Chris Martin, co-clerk of CEQ Climate Emergency Action reports on the recent launch of the West Midlands COP26 Coalition, coordinating action in our region ahead of the UN Climate Summit in November:
Quakers were visibly present at COP26 Coalition West Midlands Climate Assembly launch. Stourbridge Quaker Ginnie Wollaston is on the organising group, and about ten Quakers were amongst the 70 or so people who took part in the assembly.
The event aimed to ‘connect with and beyond the climate movement, joining up with trade unions, faith groups, housing campaigners, anti-racist activists, LGBTQ+ campaigners, local community organisers and more’. Councillor and long-time local community organiser, Olly Armstrong, was one of the main organisers who Livvy Hanks had connected to Quakers recently.
It was impressive to see the range of perspectives and approaches that were brought together and not just ‘usual suspects’. Climate justice activists in the West Midlands are a bit like the England football squad – we work together as a well oiled team with different members taking the lead on different aspects – but liaising all the time to make sure that we don’t duplicate or overlap our work.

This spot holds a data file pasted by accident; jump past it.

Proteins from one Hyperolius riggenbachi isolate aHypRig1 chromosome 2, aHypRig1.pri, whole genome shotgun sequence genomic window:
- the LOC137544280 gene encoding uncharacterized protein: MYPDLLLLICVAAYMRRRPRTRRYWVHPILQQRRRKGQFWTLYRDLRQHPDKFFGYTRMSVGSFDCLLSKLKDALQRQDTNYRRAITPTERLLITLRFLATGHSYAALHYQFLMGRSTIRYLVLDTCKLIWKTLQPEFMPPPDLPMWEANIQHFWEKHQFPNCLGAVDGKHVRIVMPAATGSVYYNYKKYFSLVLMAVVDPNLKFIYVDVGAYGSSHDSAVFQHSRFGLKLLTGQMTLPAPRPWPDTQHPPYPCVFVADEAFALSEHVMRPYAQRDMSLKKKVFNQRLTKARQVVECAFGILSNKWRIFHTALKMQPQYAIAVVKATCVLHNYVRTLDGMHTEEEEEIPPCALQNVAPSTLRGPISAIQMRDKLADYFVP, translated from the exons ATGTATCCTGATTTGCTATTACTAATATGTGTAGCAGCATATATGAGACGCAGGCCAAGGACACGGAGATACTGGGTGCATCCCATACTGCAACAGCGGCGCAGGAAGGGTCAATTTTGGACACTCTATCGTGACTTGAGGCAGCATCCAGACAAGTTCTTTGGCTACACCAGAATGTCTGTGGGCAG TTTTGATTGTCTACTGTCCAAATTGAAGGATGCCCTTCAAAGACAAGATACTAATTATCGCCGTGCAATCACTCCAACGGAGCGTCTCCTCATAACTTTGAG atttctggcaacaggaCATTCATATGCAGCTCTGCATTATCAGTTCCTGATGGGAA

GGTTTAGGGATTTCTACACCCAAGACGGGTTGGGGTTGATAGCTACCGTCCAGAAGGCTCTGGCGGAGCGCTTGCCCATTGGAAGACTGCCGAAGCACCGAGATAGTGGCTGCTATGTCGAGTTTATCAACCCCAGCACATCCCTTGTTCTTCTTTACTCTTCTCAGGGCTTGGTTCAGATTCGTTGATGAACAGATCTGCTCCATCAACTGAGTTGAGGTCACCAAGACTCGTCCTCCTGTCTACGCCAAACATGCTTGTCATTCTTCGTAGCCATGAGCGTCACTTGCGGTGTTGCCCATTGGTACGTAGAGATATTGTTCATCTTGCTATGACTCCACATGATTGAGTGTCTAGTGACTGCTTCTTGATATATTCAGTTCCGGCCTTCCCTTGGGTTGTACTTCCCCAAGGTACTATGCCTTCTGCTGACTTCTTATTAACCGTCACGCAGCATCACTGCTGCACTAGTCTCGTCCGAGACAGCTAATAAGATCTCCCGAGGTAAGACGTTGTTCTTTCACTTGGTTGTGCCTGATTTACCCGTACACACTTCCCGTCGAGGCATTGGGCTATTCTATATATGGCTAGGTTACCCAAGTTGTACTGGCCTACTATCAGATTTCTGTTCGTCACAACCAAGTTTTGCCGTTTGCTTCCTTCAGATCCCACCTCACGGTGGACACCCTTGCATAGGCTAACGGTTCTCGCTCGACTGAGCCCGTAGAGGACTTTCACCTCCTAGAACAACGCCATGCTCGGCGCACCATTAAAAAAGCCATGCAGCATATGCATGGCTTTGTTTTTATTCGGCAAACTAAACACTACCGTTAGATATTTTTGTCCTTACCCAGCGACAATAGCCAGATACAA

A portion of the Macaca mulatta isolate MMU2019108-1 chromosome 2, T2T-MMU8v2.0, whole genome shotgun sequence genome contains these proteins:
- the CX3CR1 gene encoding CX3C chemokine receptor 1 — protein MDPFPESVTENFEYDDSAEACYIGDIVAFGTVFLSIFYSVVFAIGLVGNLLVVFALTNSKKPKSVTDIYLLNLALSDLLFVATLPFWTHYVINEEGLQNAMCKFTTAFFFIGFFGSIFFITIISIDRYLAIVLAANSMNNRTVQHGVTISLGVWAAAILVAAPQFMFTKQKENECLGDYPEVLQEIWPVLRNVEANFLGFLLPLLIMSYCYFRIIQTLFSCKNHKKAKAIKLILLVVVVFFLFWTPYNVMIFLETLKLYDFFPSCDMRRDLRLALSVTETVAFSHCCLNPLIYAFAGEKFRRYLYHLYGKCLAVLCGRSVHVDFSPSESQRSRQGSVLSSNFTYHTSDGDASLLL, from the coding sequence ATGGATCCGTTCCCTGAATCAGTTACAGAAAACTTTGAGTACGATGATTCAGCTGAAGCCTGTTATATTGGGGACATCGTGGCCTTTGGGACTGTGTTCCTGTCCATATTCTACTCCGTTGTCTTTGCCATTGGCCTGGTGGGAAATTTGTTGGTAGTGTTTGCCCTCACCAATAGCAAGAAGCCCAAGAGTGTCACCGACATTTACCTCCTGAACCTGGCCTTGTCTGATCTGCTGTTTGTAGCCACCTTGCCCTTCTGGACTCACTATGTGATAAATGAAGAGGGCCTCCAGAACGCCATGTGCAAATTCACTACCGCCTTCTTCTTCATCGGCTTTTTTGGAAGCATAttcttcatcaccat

Quakers through Footsteps tend to take the lead on interfaith work and with Birmingham City Council. CANWM is strong on network building, Friends of the Earth are good at connecting with the natural world. We find this is a better approach than everybody falling in behind a single campaign. It certainly enables Quakers and other faith groups to maintain a clear and distinctive faith position complementing the campaigning approach. As Quakers we are asked to bring our weight and creditability to campaigns.
The Assembly plans to meet again on 4th August to continue to create a space where the different groups can come together with a real focus on the critically important COP26 conference.